Best: As Always, Tyson Kidd Is Briefly Fantastic
The Montreal crowd was terrible. They had an excuse for the second half of the show, but all they did was sit silently between “whats” and hockey chants. Even Tyson Kidd barely got a reaction, in an environment where “you are from here” is the biggest and easiest source of applause. These are the people who lost their minds when John Cena spoke a sentence in French. It amazes me how people pay so much money to not enjoy wrestling.
Anyway, like the boldface says, Tyson Kidd, as always, was briefly fantastic. He’s a great opponent for Del Rio, because he’s the best non-One Man Band wrestler in WWE at compellingly selling an injury (for more than five seconds) and breaking out (and cleanly hitting) bouncy moments of hope. Del Rio’s all about causing quick, sustained injury and getting caught off guard by guys springboarding at him, or whatever. The truth is that Tyson Kidd’s probably a good match for anyone, because Tyson Kidd is great, and he’d be a huge star already if WWE wasn’t so dead-set on helping Evan Bourne work through his crippling weed addiction.
Worst: I Still Care About You, Kaitlyn, Whether Everyone Else Has Forgotten About You Or Not
There’s a moment during the six-Diva tag (featuring heel Alicia Fox, because why not) where Cole explains once again how Kaitlyn won a battle royal to be the #1 contender to the Divas Title, and how everyone thinks it was a fluke. You know why he mentioned it again? Because that’s the only thing that has happened in the Kaitlyn storyline involving Kaitlyn during this ENTIRE CYCLE.
Seriously, that’s it. Kaitlyn won a fluke battle royal, and you thought there were gonna do a new kind of story about an up-and-comer with connections to the Raw GM getting her first big shot at a “legendary Diva”, but all they’ve done is focus on Eve picking up unimportant wins and pretending to be everybody’s friend. As good as character development for Eve is, why is that happening now? Why is Kaitlyn an afterthought in a six-Diva tag on the go-home Raw for the pay-per-view featuring her big challenge? She’s getting Chris Jericho’d in a feud between Stephanie McMahon’s dog and Triple H. Maybe on Smackdown she’ll jump Layla backstage and drive away in the Paul Heyman/CM Punk clown car, but yeah, maybe not.
Best: Kaitlyn’s Ring Gear
I enjoyed Kaitlyn’s ring gear for a variety of reasons, including but not limited to:
1. It accentuates the positive, and doesn’t make her look beefier than she is.
2. No animal print, which is a positive thing for any pro wrestler who isn’t the f**king Barbarian.
3. Do you remember Viscera? Remember how when he’d wrestle he’d spend the entire match trying to pull up his pants, and how funny and awful that was? Kaitlyn’s top was pulling a Viscera here, and it was easily the best ever interpretation of Pulling A Viscera.
Worst: CM Punk Is A Paul Heyman Guy, Which I Guess Means Getting Counted Out On Purpose
Being a Paul Heyman Guy seems a lot like being an A.W. Guy.
Jack Swagger Of Mars
All-American American American American Jack Swagger awoke from hypersleep to find the U.S.S. Rhadamanthus motionless, dark, and eerily thilent. Silent.
“HULLO?” Jack bellowed, stepping out of his chamber with his arms held out to his sides, fingers spread wide, taking big stomps across the starship’s cold, metal floor. “Is anybody OUT there?”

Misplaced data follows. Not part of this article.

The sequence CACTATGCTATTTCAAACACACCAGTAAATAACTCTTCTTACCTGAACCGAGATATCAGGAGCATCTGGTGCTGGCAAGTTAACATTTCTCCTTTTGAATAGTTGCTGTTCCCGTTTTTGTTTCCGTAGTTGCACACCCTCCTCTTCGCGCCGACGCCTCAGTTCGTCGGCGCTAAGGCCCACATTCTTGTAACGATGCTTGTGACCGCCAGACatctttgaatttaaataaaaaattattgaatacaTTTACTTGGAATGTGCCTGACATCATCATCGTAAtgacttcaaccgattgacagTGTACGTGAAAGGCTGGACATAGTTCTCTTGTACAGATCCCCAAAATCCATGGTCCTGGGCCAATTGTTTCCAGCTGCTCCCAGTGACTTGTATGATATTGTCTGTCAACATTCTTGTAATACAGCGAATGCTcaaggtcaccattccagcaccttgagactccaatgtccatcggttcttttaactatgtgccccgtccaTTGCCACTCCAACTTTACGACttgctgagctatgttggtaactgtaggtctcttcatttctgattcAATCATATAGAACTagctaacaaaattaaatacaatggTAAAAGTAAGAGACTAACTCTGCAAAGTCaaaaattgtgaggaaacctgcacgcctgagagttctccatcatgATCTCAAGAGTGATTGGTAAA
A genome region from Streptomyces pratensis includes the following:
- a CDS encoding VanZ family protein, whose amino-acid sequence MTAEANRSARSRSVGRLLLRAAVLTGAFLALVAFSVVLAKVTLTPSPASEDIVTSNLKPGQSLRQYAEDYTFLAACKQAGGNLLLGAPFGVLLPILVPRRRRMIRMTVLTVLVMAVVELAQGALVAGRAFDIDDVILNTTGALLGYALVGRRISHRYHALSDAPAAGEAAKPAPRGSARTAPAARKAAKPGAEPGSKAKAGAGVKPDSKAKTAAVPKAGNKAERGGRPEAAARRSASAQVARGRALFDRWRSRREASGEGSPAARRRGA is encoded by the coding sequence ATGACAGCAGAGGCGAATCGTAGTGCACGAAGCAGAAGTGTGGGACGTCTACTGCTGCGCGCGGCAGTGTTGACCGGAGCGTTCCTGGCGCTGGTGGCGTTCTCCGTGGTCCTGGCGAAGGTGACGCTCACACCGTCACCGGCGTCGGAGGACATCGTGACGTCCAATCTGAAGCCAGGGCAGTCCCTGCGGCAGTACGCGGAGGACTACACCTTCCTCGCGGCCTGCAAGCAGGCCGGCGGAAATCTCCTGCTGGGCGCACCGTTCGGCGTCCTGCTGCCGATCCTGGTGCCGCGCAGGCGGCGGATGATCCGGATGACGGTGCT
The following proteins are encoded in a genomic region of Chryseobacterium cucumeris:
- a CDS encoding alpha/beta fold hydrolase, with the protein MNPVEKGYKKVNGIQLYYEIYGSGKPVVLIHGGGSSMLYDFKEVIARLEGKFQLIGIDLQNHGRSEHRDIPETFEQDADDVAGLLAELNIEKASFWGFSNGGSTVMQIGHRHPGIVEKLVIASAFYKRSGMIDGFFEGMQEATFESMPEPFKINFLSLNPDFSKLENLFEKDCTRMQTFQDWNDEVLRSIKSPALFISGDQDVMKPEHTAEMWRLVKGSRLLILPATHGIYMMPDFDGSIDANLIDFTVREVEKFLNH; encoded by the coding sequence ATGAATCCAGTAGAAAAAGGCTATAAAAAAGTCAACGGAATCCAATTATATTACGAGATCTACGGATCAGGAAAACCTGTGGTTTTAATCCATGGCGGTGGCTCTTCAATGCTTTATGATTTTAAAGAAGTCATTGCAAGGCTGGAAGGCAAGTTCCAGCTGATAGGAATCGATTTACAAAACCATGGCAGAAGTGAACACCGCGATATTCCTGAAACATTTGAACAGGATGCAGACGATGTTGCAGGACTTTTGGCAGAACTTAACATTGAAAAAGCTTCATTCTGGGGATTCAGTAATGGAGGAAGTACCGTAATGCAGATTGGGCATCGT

Swagger fumbled his thick, taped fingers across the control board, looking for the vessel’s auxiliary power switch. Perhaps if he could bring light into this empty space, he’d open his eyes and find himself backstage at the Bell Centre again, removed from this nightmare exile, looking upward and slightly to the right as Vickie Guerrero, a voice long-gone from his life, muttered explanations of a United States Championship match under her breath and cackled. In his mind, Jack wiped his hands over his face and jogged in place. “Tonight will be the night,” he imagines himself saying. “I’m going to defeat Santino Marella or whoever and win back the United States Championship, a belt that belongs to the All-American American American…”
The voice in his head drifted away as his fingers laced their way through the control prongs of the ship’s antiquated control mechanisms. With images of a cheering crowd and the Swagger Soaring Eagle flashing through his brain, he pushed the stick forward, bringing up the Rhadamanthus‘ bridge lights. The fluorescent lights suddenly illuminated the room, popping with a loud fizz, blinding Jack as if he were opening his eyes on a bright new morning. Swagger moved his arm away from his eyes, and as his sight adjusted he found himself far, far away from the smart, sexy and powerful world of WWE Superstars … he was alone, alone on the U.S.S. Rhadamanthus, lost in God knows where. The light switch then lurched forward, sending Swagger stumbling forward into the ship’s middle turnbuckle.
Jack collapsed to the ground, waiting for the hypersleep tube or whatever to tip over and pin him so he could end today’s 30 seconds of work. He covered his face. How long would this losing streak last? That’s when he noticed something peculiar: the ship wasn’t moving. After staring up at the lights for several minutes, Jack sprang to his feet and Frankenstein-walked to the nearest shuttle window, expecting to find himself lost in a distant starfield. “The engines have stopped, I’m dead,” he thought. “Maybe the hypersleep chamber malfunctioned. Am I out of gas? How long have I been out?” Fear overcame him.
When he made it to a window, and after taking a moment to wipe the glass because his weird mouth-breathing had fogged it up, Jack’s eyes bugged out. The ship wasn’t lost in space at all … it had landed! Jack shook his head and wiped his face with his hands. This was the most surprising thing to happen to him since losing to Evan Bourne those five or six dozen times in a row: the Rhadamanthus had crash landed in a great sea of pink sand.
“Marth,” he whispered.